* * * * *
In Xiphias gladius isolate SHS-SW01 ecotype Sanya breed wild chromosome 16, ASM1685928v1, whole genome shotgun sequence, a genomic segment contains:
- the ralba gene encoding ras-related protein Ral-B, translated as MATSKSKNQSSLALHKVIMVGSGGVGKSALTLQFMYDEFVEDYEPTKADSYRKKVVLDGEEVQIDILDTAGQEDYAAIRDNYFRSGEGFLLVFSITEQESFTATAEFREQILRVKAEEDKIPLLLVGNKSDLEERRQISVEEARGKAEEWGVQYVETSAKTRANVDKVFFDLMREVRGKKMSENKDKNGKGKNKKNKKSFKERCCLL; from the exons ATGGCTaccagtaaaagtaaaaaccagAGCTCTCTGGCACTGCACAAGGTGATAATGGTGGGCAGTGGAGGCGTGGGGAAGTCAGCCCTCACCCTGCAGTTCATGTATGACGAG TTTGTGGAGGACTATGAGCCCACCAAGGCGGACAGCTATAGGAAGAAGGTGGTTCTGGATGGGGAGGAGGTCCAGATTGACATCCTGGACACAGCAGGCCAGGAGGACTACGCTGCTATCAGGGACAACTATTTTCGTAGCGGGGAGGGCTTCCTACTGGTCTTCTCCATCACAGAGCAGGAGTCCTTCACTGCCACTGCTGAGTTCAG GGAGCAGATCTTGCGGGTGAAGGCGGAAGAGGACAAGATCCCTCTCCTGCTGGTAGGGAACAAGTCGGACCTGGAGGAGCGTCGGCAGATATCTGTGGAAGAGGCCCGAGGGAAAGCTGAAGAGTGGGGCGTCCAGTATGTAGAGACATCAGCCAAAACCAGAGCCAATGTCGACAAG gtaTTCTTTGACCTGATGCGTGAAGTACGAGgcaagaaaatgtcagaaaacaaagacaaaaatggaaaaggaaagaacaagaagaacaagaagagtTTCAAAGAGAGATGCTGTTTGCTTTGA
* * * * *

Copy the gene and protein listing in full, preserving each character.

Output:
In Xiphias gladius isolate SHS-SW01 ecotype Sanya breed wild chromosome 16, ASM1685928v1, whole genome shotgun sequence, a genomic segment contains:
- the ralba gene encoding ras-related protein Ral-B, translated as MATSKSKNQSSLALHKVIMVGSGGVGKSALTLQFMYDEFVEDYEPTKADSYRKKVVLDGEEVQIDILDTAGQEDYAAIRDNYFRSGEGFLLVFSITEQESFTATAEFREQILRVKAEEDKIPLLLVGNKSDLEERRQISVEEARGKAEEWGVQYVETSAKTRANVDKVFFDLMREVRGKKMSENKDKNGKGKNKKNKKSFKERCCLL; from the exons ATGGCTaccagtaaaagtaaaaaccagAGCTCTCTGGCACTGCACAAGGTGATAATGGTGGGCAGTGGAGGCGTGGGGAAGTCAGCCCTCACCCTGCAGTTCATGTATGACGAG TTTGTGGAGGACTATGAGCCCACCAAGGCGGACAGCTATAGGAAGAAGGTGGTTCTGGATGGGGAGGAGGTCCAGATTGACATCCTGGACACAGCAGGCCAGGAGGACTACGCTGCTATCAGGGACAACTATTTTCGTAGCGGGGAGGGCTTCCTACTGGTCTTCTCCATCACAGAGCAGGAGTCCTTCACTGCCACTGCTGAGTTCAG GGAGCAGATCTTGCGGGTGAAGGCGGAAGAGGACAAGATCCCTCTCCTGCTGGTAGGGAACAAGTCGGACCTGGAGGAGCGTCGGCAGATATCTGTGGAAGAGGCCCGAGGGAAAGCTGAAGAGTGGGGCGTCCAGTATGTAGAGACATCAGCCAAAACCAGAGCCAATGTCGACAAG gtaTTCTTTGACCTGATGCGTGAAGTACGAGgcaagaaaatgtcagaaaacaaagacaaaaatggaaaaggaaagaacaagaagaacaagaagagtTTCAAAGAGAGATGCTGTTTGCTTTGA